"Once (youth) have proper education (on drugs) and once they have good parenting, it will be difficult for children to find identity with drugs or any negative influence.

Once they get addicted it's very hard to pick them up.

Prevention is better than cure."

Nams treated a total of 2,562 patients, including repeat ones, last year, up from 2,090 in 2010.

"As awareness increases further, we hope that more of those in need of help will come forward," said Dr Cheok.

More hooked on gambling at casinos, online

Casinos and the growing popularity of online gambling have been highlighted as possible reasons why more people are seeking addiction help.

One Hope Centre last year saw 523 addicts seeking counselling, a nearly 50 per cent jump compared to 2012.

Its executive director, Mr Dick Lum, said: "Many clients that we counselled felt that it is all right to gamble, since the Government allows the casinos to be opened here, and this is very misleading."

He added that the entry levy of $100 for locals would not deter Singaporeans, as it still costs less than making a trip to Genting Highlands in Malaysia - where they have to pay for other amenities such as hotels and transport.

Most clients at One Hope Centre are in their 40s, similar to those at the National Addictions Management Service (Nams), an arm of the Institute of Mental Health.

But at Blessed Grace Social Services, which runs a gamblers recovery centre, most of those who come forward are young working professionals hooked on gambling websites.

The centre has seen a 20 per cent increase in addicts over the last two years.

Its executive director, Ms Deborah Queck, said: "The Internet provides easy access for people to gamble. The young professionals are earning good income, so they don't think that gambling is a problem...until they are in debt."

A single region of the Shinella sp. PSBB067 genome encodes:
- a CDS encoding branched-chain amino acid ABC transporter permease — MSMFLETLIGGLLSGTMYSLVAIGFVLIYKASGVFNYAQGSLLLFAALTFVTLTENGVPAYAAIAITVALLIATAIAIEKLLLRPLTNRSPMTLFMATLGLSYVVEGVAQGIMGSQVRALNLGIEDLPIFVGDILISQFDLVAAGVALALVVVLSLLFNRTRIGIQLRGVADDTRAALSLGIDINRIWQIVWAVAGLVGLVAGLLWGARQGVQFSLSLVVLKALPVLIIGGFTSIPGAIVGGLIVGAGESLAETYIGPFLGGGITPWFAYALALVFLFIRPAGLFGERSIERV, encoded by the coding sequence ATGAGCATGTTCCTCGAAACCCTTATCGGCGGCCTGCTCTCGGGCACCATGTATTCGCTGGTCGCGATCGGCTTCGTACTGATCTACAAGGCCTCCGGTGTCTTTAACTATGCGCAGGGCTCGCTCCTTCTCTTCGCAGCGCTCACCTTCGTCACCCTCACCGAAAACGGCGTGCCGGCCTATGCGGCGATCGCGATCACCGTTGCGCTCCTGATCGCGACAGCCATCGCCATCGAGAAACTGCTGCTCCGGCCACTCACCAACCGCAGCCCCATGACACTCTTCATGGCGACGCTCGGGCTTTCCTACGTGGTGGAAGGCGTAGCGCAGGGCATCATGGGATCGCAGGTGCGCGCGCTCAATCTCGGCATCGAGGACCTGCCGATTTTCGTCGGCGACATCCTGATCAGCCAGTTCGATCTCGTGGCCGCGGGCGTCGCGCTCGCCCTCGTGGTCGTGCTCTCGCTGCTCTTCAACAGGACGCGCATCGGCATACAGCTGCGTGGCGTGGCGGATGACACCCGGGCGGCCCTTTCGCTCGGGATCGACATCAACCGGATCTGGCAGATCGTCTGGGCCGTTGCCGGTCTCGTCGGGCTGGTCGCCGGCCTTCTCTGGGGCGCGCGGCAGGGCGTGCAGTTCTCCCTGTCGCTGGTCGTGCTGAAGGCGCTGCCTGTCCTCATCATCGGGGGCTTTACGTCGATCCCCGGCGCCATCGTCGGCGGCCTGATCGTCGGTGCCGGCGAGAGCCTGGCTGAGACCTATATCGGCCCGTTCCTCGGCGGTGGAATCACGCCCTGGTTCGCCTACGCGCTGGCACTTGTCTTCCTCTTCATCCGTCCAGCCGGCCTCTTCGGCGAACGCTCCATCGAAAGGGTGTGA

At counselling centre ECMS Consultants, most patients are also in their late 20s or 30s, said its clinical director, Mr Gerald Goh.

He has also seen foreign students who go to the casinos every week.

"For them, it's free to go to the casinos. On average, their parents give them $15,000 to $20,000 for pocket money a month, so they go in there to 'have fun'.

But when they lose their pocket money, they start to borrow from friends."

Experts said that more people are seeking help because there is more awareness about problem gambling.

The vice-chairman of Nams' medical board, Dr Christopher Cheok, noted that there was more publicity on the help available with the opening of the casinos here in 2010.

Dr Munidasa Winslow, an addictions specialist in private practice, added that advertisements on problem gambling were useful.

"They put into people's mindset that gambling addiction is a real condition which can be treated," he said.

A technician who wanted to be known only as Mr Tan, said that he found help online.

The 35-year-old started gambling at age 15, when his father got him hooked on betting horses.

"I got into serious debt and my friends or relatives avoided me because they thought I would ask for money. My wife and I nearly went through a divorce. I had to stop."

Since September, he has been attending counselling sessions once a week at Blessed Grace Social Services.

The father of two said: "It's very hard to quit on your own so you have to get help and support."

Rise in number of alcoholics